Family-Provider Relationships: A Multidisciplinary Review of High Quality Practices and Associations with Family, Child and Provider Outcomes

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Administration for Children and Families

Positive relationships between service providers and the adults receiving services are connected with better outcomes for youth, according to this literature review by ACF’s Office of Planning Research and Evaluation, which sought to connect the presence of positive family-provider relationships with deliverable outcomes.

“The purpose of this literature review was to build a foundation for future measurement development work by identifying promising relational practices that promote positive family-provider relationships,” the review states.

The review identified many relational practices within family-provider relationships and separated the practices into three categories: attitudes, knowledge and behavior.  Attitudes refer to providers’ feelings toward or perceptions of the children and families they serve. Knowledge refers to a provider’s knowledge about himself or herself and the family’s culture, values, language, circumstances, as well as a basic understanding of family development, family systems or family support principles. The behaviors reviewed include those that reflect both relational and goal-oriented practices.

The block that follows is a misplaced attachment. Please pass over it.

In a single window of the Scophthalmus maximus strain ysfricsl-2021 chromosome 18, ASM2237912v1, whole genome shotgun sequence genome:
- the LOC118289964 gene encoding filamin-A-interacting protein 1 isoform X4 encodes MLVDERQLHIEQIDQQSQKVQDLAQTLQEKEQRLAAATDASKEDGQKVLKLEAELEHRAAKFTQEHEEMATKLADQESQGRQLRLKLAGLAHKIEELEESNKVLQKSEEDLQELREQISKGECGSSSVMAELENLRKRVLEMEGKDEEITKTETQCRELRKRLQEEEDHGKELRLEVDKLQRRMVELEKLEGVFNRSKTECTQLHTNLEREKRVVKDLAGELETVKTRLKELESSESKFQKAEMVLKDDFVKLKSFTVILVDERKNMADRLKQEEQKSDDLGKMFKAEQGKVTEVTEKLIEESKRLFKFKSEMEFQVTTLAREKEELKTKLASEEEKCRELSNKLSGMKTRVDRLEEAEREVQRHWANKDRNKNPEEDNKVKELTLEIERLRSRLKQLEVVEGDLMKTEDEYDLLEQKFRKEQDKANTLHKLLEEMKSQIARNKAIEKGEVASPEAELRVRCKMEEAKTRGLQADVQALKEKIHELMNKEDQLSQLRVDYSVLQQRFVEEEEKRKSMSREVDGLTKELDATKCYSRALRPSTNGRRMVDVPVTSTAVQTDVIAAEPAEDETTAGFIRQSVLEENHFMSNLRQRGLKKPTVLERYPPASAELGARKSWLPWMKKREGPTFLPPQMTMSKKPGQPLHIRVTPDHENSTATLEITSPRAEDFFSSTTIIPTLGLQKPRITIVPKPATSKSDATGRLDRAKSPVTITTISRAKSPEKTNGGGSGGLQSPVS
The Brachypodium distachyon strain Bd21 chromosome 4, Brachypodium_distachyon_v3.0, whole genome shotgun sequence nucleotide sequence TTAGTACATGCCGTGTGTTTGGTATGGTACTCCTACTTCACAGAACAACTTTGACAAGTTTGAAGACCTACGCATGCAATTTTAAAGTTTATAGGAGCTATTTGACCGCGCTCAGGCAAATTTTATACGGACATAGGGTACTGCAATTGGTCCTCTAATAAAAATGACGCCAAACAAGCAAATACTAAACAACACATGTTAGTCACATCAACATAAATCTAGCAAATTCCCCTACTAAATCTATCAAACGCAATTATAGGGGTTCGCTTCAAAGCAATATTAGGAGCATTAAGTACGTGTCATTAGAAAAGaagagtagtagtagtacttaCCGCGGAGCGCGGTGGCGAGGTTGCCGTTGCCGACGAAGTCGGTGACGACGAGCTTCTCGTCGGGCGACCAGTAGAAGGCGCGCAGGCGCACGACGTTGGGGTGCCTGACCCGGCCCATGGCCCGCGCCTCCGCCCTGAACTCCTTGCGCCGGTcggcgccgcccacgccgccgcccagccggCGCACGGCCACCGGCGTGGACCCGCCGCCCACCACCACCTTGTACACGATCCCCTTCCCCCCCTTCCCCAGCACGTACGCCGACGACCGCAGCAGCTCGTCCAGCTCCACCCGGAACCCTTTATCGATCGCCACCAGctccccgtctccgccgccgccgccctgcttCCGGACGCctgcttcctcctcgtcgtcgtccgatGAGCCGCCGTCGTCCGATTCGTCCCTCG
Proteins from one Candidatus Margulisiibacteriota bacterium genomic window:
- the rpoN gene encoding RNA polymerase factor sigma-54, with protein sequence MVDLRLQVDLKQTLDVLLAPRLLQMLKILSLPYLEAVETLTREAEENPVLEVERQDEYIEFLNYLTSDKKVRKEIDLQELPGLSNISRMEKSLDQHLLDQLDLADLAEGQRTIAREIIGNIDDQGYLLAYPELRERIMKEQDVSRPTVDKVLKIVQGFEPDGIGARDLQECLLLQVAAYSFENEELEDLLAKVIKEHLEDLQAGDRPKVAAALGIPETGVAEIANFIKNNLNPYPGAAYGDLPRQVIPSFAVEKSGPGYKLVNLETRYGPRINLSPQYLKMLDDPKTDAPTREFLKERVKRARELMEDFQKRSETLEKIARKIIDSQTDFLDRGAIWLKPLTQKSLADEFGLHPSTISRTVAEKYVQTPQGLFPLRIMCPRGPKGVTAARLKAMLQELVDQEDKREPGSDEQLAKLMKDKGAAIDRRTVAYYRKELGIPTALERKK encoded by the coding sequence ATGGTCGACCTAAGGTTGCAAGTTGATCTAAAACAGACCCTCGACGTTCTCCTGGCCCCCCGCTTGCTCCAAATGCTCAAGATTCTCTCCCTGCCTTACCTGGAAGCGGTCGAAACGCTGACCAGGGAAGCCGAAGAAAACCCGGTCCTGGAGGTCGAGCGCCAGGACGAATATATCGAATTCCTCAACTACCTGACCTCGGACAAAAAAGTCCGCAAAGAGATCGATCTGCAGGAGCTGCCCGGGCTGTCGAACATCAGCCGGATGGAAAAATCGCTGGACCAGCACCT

Positive family-provider situations are associated with improvements in children’s health, cognitive skills and academic performance, according to ACF, and are also associated with reductions in problem behavior.
Family outcomes found to be associated with positive family-provider relational practices include parental satisfaction with services, parental engagement in schools and better overall parent-child relationships.
ACF screened over 120 pieces of literature for the review and included 45 of them.

The organization selected the pieces of literature based on date of publication, relevance of content and representativeness of the various disciplines.

Click here to read the report.